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Lockdowns Blamed for Sharp Rise in Teenage Girls With Eating Disorders Since 2020

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Lockdowns have been blamed for a sharp rise in teenage girls in the UK developing eating disorders and self-harming since 2020. The BBC has the story.

The increases were greatest among girls living in the wealthiest areas, which could be due to better GP access.

Young women have told the BBC that the lack of control over their lives during lockdown was a behavioural trigger.

The Government says it is investing in eating disorders services to help more children and young people.

Charities maintain everyone needs access to early support for mental health issues, no matter where they live.

Annabelle, 19, from Surrey, recalls how difficult she found lockdown.

“We had very little control over our lives – our GCSEs were cancelled, we had no say in what our grades were going to be. We couldn’t see people, we couldn’t control where we went. The only thing we could control was what you ate and how you looked – so that’s what I chose to focus on.”

Annabelle received help overcoming bulimia and is feeling better, but her family is still paying for therapy privately.

She says people don’t realise how common eating disorders are: “I don’t know a single girl or female friend who hasn’t had some sort of struggle with eating. It’s incredibly hard, but there isn’t enough help for everyone on the NHS.”

Sophie Rowland, 18, from South Shields, has been posting about her recovery from anorexia on TikTok. She loved food before the pandemic, but being stuck in the house during lockdown made her obsessive about exercise and watching workouts online.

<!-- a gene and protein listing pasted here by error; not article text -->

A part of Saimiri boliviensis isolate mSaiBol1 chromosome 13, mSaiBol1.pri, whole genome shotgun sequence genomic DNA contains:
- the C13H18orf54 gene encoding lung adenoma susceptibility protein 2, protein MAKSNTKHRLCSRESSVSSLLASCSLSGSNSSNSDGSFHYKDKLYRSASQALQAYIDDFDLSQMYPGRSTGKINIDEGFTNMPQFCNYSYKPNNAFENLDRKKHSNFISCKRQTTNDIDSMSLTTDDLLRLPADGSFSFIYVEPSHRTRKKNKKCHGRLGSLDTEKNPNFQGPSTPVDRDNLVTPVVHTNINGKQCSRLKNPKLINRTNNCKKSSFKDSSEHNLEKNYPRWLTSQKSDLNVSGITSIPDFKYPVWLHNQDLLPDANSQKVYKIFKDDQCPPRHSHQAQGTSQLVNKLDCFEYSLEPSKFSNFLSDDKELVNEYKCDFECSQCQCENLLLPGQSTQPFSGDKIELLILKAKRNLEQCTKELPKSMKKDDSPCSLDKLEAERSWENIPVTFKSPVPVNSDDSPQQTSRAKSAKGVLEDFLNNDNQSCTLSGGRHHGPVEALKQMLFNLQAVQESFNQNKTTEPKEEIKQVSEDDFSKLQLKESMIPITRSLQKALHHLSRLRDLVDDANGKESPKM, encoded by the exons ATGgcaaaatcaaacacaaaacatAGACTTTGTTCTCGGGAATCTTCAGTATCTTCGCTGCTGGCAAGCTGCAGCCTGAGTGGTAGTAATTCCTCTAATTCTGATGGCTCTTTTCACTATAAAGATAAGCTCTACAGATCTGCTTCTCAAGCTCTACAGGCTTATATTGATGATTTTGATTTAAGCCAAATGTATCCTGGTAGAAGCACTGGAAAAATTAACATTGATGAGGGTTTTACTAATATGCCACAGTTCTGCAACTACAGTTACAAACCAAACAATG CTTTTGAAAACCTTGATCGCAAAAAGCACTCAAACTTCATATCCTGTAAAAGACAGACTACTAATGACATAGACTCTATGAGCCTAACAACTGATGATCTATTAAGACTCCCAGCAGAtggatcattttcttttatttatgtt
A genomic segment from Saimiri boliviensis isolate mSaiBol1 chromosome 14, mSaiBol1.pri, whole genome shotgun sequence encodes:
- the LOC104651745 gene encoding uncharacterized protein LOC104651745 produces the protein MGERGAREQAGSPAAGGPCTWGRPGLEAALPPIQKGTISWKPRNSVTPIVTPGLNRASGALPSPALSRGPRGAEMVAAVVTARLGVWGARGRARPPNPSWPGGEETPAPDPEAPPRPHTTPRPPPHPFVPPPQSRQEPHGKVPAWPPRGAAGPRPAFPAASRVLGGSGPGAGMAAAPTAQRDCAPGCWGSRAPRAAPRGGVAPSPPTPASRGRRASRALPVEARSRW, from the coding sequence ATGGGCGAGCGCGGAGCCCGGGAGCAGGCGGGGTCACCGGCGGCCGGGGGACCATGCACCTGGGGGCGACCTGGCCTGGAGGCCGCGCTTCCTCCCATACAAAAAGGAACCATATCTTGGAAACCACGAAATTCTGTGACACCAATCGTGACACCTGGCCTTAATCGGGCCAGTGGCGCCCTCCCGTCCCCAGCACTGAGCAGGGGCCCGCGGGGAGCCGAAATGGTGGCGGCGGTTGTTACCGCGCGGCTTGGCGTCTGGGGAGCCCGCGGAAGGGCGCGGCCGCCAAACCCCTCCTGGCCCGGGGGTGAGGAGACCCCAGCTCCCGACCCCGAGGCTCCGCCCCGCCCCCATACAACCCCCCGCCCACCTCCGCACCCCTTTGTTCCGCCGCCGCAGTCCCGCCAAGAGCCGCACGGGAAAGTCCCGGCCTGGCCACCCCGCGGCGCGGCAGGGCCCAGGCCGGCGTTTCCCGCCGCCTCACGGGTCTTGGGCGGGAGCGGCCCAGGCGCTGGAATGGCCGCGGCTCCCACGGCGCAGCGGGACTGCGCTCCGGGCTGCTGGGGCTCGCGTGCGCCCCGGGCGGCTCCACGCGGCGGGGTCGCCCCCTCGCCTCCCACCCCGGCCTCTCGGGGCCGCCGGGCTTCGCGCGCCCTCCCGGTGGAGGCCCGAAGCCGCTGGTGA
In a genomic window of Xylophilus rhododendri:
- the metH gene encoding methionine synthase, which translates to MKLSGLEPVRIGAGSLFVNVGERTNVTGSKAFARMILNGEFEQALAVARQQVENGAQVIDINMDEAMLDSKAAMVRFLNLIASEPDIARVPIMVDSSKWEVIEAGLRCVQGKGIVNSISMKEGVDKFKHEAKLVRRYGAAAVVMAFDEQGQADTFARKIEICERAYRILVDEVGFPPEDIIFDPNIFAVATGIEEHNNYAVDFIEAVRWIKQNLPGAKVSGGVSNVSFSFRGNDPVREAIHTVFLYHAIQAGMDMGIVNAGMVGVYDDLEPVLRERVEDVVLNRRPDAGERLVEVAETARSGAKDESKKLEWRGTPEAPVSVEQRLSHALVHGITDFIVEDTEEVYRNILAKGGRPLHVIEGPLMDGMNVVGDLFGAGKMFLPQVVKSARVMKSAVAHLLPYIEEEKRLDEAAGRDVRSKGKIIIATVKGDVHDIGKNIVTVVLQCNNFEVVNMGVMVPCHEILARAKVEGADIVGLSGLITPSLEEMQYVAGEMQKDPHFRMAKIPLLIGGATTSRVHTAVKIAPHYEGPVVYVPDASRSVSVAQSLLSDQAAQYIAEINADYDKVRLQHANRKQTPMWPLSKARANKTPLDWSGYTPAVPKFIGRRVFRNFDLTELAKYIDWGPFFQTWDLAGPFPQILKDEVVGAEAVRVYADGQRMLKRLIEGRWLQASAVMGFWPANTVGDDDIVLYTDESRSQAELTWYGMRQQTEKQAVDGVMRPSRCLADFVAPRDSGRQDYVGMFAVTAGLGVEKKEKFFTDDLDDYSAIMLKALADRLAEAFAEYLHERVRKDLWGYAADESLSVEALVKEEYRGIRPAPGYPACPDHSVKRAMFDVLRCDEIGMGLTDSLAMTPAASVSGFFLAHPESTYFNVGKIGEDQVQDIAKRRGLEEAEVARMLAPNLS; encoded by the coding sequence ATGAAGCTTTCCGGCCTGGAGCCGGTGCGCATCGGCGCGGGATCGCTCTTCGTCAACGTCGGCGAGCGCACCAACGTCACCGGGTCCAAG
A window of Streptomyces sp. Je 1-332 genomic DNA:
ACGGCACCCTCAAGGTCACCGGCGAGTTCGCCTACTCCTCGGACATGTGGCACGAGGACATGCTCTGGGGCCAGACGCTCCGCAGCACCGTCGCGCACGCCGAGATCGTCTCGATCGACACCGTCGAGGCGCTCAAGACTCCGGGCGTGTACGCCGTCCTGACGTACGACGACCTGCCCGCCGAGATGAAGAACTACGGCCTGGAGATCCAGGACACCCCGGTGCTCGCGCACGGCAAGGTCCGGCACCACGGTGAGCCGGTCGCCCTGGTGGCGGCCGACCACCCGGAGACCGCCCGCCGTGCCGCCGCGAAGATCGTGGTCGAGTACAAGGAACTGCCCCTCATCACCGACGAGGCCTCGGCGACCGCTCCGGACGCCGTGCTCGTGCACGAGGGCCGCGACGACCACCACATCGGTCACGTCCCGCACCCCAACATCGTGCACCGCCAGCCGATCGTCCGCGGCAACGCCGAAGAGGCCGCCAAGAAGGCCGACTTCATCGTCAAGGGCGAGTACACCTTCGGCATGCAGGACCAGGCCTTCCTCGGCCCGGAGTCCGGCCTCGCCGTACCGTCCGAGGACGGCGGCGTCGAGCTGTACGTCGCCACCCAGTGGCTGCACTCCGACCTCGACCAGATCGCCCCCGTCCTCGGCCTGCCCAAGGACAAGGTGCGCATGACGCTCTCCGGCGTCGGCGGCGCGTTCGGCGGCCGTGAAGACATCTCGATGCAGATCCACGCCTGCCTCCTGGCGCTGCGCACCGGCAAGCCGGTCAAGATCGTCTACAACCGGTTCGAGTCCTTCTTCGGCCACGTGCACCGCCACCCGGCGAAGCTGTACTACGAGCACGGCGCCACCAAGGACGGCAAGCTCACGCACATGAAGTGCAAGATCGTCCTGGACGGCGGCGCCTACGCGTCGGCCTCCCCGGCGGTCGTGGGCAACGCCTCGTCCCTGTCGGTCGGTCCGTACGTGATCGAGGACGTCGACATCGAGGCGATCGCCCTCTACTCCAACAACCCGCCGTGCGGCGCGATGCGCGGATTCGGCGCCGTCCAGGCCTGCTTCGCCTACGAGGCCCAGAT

“I just realised I couldn’t stop tracking calories. It had taken over my life. Everything was just food, food, food – and it was food that became the enemy.”

She told her mum one day, and says she was “very lucky” with the help she received from nurses, friends and family. Positive feedback from her videos have also aided her recovery and now she wants to help others.

Eating disorders and self-harming have been rising among children and young people for a number of years but “increased substantially” between 2020 and 2022, the study found.

Over that period, around 2,700 diagnoses of eating disorders were anticipated among 13-16-year-olds, but 3,862 were actually observed – 42 percent more than the expected figure.

In the same age group, 6,631 cases of self-harm were expected but 9,174 were recorded by GPs – 38 percent more than predicted.

Among 17-19-year-olds eating disorders also rose above expectations.

The analysis, by the University of Manchester, Keele University, and University of Exeter, looked at nine million records belonging to patients aged 10-24 years, from nearly 2,000 GP practices across the UK.

Worth reading in full.

Who could have guessed that enforced isolation isn’t good for young people’s mental health? But why is the lesson the BBC draws always that Government needs to fund more services and never that maybe lockdown wasn’t such a smart move after all?



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